This 3-piece set is ideal if you need a variety of breaker bars for different jobs on your car, especially when you're not 100% sure when you'll need a breaker bar.
- 3-piece set that includes 1/4" drive (6" length), 3/8" drive (10" length), and 1/2" drive (15" length)
- 180-degree range of motion with 45-degree positive stops
- Constructed of tough alloy steel
9. MAXPOWER 1/2" Drive Breaker Bar
If you need a 1/2" drive breaker bar measuring 15" and don't want to spend that much, MAXPOWER's option is made for you. Featuring a 180-degree flex head that allows you to work at any angle, this affordable breaker bar is constructed from forged and hardened chrome vanadium steel. The spring-loaded ball bearing in the head keeps your socket in place, while a smoothly contoured, round profile handle offers a comfortable grip.
- 1/2" drive
- 15" length
- 180-degree flex head with spring-loaded ball bearing
- Constructed from forged and hardened chrome vanadium steel
- Smoothly contoured, round profile handle
10. Titan 1" Drive Breaker Bar
If you need a heavy duty breaker bar with a 1" drive head measuring 40" long, Titan's offering comes highly recommended. Constructed from heavy duty chrome vanadium steel, this breaker bar's maximum torque is rated at 1,855 lb-ft. The bar is chrome plated to resist corrosion while the head, which swivels 180 degrees, features a black oxide finish.
This is the ideal breaker bar for big jobs that need a 1" drive.
- 1" drive head
- 40" length
- Constructed from heavy duty chrome vanadium steel
- Rated at 1,855 lb-ft of torque
- Chrome plated bar
- Black oxide finish on 180-degree swivel head
What is a Breaker Bar?
Ever had to deal with rusty, stubborn old bolts or nuts that just won't come off? Sometimes, an impact wrench isn't the best tool for the job—instead, you'll want to use a breaker bar. A breaker bar is a non-ratcheting bar that you use with sockets to remove bolts that appear to be stuck. Generally, breaker bars are pretty long, allowing you to apply more torque with the same amount of force as you'd use with a standard socket wrench.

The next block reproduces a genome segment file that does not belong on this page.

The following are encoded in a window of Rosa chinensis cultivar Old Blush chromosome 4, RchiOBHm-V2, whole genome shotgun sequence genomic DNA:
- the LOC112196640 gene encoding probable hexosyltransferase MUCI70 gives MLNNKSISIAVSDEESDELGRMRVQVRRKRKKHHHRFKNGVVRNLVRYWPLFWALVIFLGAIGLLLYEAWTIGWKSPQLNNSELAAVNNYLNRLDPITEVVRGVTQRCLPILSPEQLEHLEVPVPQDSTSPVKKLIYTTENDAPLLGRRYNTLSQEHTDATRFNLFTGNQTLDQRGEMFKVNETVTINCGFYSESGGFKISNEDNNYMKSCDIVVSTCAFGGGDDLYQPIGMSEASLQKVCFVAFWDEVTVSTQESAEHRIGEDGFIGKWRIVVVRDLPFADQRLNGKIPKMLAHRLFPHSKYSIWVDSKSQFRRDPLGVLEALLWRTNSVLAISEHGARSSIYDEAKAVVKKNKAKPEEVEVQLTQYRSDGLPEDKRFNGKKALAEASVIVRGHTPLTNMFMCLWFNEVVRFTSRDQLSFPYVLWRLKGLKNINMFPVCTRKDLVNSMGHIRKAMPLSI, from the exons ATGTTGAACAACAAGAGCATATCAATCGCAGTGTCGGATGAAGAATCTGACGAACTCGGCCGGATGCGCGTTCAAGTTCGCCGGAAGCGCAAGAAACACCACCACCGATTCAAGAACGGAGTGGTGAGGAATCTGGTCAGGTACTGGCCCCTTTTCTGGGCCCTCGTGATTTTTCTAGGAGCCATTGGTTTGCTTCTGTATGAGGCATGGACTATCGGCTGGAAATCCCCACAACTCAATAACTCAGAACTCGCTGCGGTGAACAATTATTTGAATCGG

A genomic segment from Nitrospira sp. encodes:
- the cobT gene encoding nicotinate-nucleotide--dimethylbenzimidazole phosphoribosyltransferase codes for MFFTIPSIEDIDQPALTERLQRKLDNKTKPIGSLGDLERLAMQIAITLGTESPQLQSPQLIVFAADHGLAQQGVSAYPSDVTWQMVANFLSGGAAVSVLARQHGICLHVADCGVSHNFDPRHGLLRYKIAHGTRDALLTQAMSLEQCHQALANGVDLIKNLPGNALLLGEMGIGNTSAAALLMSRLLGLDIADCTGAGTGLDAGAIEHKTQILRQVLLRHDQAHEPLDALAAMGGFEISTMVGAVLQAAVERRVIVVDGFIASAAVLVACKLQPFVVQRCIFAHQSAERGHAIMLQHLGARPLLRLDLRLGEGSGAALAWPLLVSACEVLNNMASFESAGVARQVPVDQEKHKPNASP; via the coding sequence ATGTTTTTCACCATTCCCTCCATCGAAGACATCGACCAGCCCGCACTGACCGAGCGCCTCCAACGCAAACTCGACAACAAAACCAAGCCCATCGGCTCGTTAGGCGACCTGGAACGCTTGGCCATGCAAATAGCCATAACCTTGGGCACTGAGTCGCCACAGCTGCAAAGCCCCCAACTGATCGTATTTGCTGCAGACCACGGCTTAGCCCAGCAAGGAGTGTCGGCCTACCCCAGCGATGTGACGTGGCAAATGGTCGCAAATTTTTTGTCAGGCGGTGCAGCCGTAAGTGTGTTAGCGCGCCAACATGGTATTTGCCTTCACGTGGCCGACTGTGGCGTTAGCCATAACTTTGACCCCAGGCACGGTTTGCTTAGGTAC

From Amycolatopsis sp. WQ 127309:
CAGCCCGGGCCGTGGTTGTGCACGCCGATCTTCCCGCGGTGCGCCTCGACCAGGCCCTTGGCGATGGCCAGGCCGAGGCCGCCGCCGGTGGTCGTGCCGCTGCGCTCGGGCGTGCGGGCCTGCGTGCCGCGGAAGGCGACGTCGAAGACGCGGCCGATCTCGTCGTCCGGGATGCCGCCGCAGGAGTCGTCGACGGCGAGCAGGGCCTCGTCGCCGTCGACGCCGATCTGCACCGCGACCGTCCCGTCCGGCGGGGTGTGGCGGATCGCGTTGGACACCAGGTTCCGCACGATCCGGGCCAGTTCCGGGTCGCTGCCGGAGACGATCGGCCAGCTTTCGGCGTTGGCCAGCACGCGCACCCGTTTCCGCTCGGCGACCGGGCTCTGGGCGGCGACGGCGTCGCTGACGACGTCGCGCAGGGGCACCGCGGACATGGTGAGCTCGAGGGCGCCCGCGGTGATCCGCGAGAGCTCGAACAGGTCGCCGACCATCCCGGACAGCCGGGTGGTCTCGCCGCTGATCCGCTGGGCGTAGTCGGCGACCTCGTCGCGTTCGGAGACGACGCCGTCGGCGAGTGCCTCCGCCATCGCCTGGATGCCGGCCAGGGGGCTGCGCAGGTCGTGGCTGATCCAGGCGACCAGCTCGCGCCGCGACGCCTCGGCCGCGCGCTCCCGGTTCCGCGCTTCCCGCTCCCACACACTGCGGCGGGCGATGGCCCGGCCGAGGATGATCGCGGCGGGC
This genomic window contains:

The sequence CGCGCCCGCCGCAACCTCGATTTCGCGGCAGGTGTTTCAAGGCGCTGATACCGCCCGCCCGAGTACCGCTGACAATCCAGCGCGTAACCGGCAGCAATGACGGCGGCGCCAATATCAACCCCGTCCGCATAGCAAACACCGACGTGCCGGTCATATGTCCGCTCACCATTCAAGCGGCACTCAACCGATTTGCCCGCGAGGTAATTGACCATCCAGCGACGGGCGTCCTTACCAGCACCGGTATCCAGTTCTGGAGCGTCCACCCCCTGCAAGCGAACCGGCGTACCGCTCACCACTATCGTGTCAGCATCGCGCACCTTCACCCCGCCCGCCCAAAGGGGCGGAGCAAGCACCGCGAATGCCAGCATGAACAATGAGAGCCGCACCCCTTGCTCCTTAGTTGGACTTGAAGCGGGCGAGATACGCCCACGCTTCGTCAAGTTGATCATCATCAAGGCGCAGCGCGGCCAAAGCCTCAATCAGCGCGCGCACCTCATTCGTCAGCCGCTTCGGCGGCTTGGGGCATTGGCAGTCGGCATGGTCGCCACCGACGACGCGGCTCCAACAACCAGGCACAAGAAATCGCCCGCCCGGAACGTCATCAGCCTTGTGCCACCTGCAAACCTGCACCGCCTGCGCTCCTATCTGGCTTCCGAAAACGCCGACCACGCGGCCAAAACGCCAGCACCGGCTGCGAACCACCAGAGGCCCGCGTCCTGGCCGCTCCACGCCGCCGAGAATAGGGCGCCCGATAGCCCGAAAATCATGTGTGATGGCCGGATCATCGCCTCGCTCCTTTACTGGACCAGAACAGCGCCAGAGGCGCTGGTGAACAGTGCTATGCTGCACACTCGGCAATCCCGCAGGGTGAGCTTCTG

Think of it as the opposite of a torque wrench. Since a breaker bar is non-ratcheting, its main goal is to break loose nuts and bolts. And since it's non-ratcheting, a breaker bar is considered much stronger than a ratchet.
When Should I Use a Breaker Bar?
You'll want to use a breaker bar anytime you have a bolt or nut that you can't get off with a standard ratcheting wrench. If you know for sure something will require quite a bit of torque to remove something, a lug nut on your wheel for example, save yourself the hassle of trying with a ratcheting wrench and go straight to using a breaker bar.
If you're tightening a bolt or a nut, you likely want to avoid using a breaker bar. Instead, use a torque wrench so you know exactly how much you're tightening the bolt or nut. In other words, use a breaker bar for loosening and a torque wrench for tightening.
How to Choose the Right Breaker Bar
If you've browsed our list of products, you've likely noticed that many of the breaker bars are very similar. Deciding factors include the drive size you need and the length of the breaker bar itself. The longer the breaker bar, the more torque you can apply, but sometimes you don't need an extremely long breaker bar. Consider what it is you're trying to loosen when deciding the length of the bar you need.
Almost all good quality breaker bars are constructed from chrome vanadium steel and have a chrome/mirror finish to resist corrosion. A spring-loaded ball bearing head comes in handy to keep your sockets in place, while a head that swivels makes certain jobs easier. Most of our recommendations check all those boxes, so really it'll come down to price, length, and drive when choosing a product from our list. Certain companies do offer warranties on their tools, which could be the defining factor for you when choosing the right breaker bar.
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Photo credit: David Traver Adolphus / AutoGuide.com